i’m in love.
perhaps if i were paying closer attention, i wouldn’t be so surprised. i’m somewhat predictable in this area.
i checked out more manga from the library. just finished reading volumes 1-4 of from far away by kyoko hikawa. love it!
i admit, it was a bit of a rocky start, and i almost didn’t read it. the beginning is such a cliche that I had to laugh a little. the drawing style was a little old school (for my tastes), which made me wonder if i’d be able to get into it (without being distracted by these factors).
then there was the explosion and the rescue.
and the good-looking, reluctant hero.
ah, the typical unlikely and at-first-resisted shoujo relationship, with just the right dash of naivety. the girl saying, “i’d never act like this at home, what am i thinking?” and the guy saying, “i’ll most likely kill her in the morning.” (or was that the princess bride?) LOL.
>flips through the book again<
i looked at the copyright, and it’s originally 1991 (released in America in 2004). that explained the manga style. by the end of the second volume, though, i was totally hooked.
and not just by the story! the artist did some great effects, the layouts are solid, the characters very expressive.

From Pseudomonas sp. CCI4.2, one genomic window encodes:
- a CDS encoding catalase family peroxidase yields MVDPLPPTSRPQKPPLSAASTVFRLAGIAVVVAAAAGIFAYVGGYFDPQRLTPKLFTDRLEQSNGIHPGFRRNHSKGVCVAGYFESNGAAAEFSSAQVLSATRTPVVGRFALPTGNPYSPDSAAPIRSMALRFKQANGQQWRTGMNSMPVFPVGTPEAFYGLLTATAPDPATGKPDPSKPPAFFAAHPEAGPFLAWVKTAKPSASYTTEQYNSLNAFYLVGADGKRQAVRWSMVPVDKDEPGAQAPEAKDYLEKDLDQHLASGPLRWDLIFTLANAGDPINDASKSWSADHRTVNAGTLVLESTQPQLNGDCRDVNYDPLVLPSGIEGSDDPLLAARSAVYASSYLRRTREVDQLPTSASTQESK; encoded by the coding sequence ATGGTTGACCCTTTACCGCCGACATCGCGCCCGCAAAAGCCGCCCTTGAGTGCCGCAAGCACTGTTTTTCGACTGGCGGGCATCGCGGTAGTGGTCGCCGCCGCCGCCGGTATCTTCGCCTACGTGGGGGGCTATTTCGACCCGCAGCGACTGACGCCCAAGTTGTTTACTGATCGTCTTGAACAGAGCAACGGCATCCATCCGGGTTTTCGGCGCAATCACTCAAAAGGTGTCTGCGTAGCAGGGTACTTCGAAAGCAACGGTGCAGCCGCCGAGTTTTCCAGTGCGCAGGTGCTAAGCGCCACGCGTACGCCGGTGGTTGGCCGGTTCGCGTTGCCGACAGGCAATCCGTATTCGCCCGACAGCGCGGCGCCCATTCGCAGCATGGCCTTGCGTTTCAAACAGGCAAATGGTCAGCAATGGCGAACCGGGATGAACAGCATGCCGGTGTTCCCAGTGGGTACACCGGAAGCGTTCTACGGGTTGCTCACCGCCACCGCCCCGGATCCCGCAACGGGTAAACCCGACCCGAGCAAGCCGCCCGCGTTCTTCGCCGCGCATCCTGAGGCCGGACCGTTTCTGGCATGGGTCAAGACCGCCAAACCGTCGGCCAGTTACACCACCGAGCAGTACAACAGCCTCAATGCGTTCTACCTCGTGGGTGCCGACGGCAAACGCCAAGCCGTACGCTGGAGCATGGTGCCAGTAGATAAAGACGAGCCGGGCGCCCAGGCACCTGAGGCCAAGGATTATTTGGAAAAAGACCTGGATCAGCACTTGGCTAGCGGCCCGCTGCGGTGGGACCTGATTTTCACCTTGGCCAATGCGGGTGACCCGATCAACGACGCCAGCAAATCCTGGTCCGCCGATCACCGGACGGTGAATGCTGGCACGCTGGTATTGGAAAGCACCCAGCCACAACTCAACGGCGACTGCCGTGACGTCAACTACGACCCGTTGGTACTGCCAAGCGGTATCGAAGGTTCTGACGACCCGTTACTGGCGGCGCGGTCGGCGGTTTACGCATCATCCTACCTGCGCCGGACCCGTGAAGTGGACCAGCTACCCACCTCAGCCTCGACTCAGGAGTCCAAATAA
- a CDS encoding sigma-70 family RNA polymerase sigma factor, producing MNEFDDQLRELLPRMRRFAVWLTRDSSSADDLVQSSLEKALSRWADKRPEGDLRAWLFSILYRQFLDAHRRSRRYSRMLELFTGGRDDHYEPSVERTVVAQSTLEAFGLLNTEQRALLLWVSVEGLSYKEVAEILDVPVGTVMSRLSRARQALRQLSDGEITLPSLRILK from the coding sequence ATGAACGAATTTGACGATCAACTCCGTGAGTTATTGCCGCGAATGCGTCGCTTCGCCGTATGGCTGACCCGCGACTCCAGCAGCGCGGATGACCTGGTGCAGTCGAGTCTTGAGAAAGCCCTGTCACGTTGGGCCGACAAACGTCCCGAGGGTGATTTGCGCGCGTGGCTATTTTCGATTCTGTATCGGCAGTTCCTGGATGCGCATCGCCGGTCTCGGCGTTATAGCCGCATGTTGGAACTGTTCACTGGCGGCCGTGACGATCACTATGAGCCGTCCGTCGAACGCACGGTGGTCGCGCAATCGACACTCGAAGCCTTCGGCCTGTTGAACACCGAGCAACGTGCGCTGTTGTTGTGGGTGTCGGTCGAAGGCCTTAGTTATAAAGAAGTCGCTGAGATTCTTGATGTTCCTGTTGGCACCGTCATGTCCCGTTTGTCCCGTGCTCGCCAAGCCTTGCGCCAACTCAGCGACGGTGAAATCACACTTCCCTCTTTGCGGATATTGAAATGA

i never realized how long certain manga techniques had been around until i read this series. think about it — after 15+ years, manga has been using the same basic look, layout, effects techniques, and visual shorthand. it’s practically a visual language.
>stares off into space, remembering little artistic details<
okay, maybe i’m getting carried away, but still! i guess that’s part of the beauty and tradition of the manga medium. 15 years seems like a long time to me (compared to my lifespan so far), probably because even the Web has only been around for barely ten years. if i really looked into it, they’ve probably been doing manga like that for lotsa decades.
whew! i’ll stop thinking about years and decades now. my brain isn’t hurting, but the room is starting to spin a bit. ^_^
so, back to the story.
the japanese schoolgirl gets thrown into a fantasy world where she is the key to everything. hmm… sound familiar? everyone is after her, actually trying to kill her. not to mention the random forest monsters. what’s a girl to do?
trip and fall to the ground, scream in fear, cry a little, and cling to the hero, apparently.
about the only thing special she has going for her is that her dad is a sci-fi author. that’s gotta count for something. it’s probably the reason she’s able to pull herself together and start learning the language of this new world. (a nicely realistic addition to the typical multi-dimensional story — how does the whole universe manage to speak english in all those other stories, anyway?)
i love how hikawa keeps the identity and true nature of the hero (anti-hero?) secret for several volumes. peeling back layers of backstory is always nice.
so i haven’t finished the series yet, but for now i give it a solid OH, YEAH, READ IT BABY!
if you like fantasy-style shoujo manga, that is.
or want to find out if you like it.
>grins, shrugs, picks up the book and keeps reading<